All the pre-race coverage is about Boonen, with this being the last professional race of his career. He hopes to bow out with a win and become the most successful rider at Paris Roubaix of all time!

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I’m going to be very controversial here and say that I don’t care for a Boonen win that much, indifferent is what I would call it. I’m not sure if that’s because I only started following the sport in 2008 and properly started paying attention to all the races in 2010 or so. I can understand the hype around him; he’s going well just now and looked strong in Flanders and Schelderprijs. But I think people are getting too emotional with how much they are hyping him up. He’s been talked up so much that he is now pretty much joint favourite and if I’m honest, I’ve not seen enough from him this year for that to be justified. Benefiting from being on the strongest team, he may well go on to win, which would certainly make for a great story. However, in the words of Simon Cowell…

its a no

Quick Step do have several other riders who can win this race, such as Terpstra, Stybar and Lampaert. The former I have banged on for pretty much all of this month and if it wasn’t for QS supposedly working for Boonen 100%, I’d be all over Terpstra like a rash again. If there is one rider who won’t follow team-orders though, it is the Dutchman. He clawed back the gap on the Paterberg to a fallen GVA convincingly in Flanders, taking around 30 seconds out of Gilbert on that climb. He is clearly going exceptionally well. A former winner of the race, I would not be surprised to see him attacking at some point, and he might solo to victory again!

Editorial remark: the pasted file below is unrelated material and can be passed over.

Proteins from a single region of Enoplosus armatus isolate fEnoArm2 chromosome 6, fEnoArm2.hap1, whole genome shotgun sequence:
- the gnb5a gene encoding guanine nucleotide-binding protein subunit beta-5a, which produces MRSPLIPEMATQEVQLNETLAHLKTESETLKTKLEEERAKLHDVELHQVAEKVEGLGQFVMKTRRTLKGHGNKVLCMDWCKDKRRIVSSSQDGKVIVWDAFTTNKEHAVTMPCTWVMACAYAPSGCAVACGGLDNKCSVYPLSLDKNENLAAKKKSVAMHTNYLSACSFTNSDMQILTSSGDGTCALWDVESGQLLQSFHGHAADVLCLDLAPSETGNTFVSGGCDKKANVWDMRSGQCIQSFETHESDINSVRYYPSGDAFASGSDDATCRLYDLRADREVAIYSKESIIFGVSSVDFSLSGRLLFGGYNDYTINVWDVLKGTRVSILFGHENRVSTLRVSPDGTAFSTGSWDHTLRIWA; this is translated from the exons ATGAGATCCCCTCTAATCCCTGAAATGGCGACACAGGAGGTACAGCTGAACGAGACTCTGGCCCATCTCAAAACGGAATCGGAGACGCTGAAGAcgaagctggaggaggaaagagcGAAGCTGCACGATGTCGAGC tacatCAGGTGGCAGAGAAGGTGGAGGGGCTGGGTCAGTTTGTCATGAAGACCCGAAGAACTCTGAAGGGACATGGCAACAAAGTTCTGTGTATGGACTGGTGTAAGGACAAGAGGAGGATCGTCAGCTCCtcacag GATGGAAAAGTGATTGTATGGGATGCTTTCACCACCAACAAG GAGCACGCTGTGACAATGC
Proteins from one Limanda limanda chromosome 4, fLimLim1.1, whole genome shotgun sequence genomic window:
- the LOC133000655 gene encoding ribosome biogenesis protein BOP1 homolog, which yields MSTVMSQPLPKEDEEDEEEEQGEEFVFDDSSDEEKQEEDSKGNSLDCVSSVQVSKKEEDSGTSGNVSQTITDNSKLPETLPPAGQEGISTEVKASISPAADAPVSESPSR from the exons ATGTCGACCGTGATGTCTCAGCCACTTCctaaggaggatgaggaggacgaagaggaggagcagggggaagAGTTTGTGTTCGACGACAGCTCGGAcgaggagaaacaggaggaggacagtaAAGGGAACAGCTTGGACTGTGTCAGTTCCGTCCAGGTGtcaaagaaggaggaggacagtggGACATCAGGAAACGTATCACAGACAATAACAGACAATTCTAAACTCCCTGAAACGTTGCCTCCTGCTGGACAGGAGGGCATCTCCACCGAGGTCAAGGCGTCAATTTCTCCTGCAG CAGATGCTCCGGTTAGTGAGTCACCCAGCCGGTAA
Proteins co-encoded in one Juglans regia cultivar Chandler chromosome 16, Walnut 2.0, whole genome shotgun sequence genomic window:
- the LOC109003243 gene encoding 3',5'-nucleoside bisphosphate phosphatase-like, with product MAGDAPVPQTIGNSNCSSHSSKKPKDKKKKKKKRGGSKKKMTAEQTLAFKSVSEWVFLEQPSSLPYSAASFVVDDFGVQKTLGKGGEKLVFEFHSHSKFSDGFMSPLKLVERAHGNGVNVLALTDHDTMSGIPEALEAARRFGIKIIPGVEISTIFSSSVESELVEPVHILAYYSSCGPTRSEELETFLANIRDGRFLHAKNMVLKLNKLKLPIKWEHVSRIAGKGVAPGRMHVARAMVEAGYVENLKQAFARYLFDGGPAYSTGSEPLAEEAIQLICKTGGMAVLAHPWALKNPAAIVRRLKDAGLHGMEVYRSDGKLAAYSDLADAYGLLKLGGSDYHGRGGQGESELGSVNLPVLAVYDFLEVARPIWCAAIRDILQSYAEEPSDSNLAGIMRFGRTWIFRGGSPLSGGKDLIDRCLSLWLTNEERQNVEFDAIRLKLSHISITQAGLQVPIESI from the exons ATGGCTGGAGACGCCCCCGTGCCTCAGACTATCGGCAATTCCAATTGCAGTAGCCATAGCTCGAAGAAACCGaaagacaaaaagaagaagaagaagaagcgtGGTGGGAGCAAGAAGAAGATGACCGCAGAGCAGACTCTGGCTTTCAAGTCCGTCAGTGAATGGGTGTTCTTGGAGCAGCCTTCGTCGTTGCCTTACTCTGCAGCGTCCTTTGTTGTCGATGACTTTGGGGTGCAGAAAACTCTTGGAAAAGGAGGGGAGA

Sagan was left bitterly disappointed after Flanders, but that’s the risk you take for riding close to the barriers. He looked bashed up at the time but seemed to be going OK in his Scheldeprijs training ride. Often underperforming in this race (his best result is 6th in 2014), I think he finds the easier parcours harder to create gaps on. Furthermore, there is a good chance he will once again be marked out of the race and unlike Flanders, he doesn’t have the tough cobbled climbs to just ride away from everyone. It’s hard to write off the World Champion, but I’m putting my neck on the line and doing just that!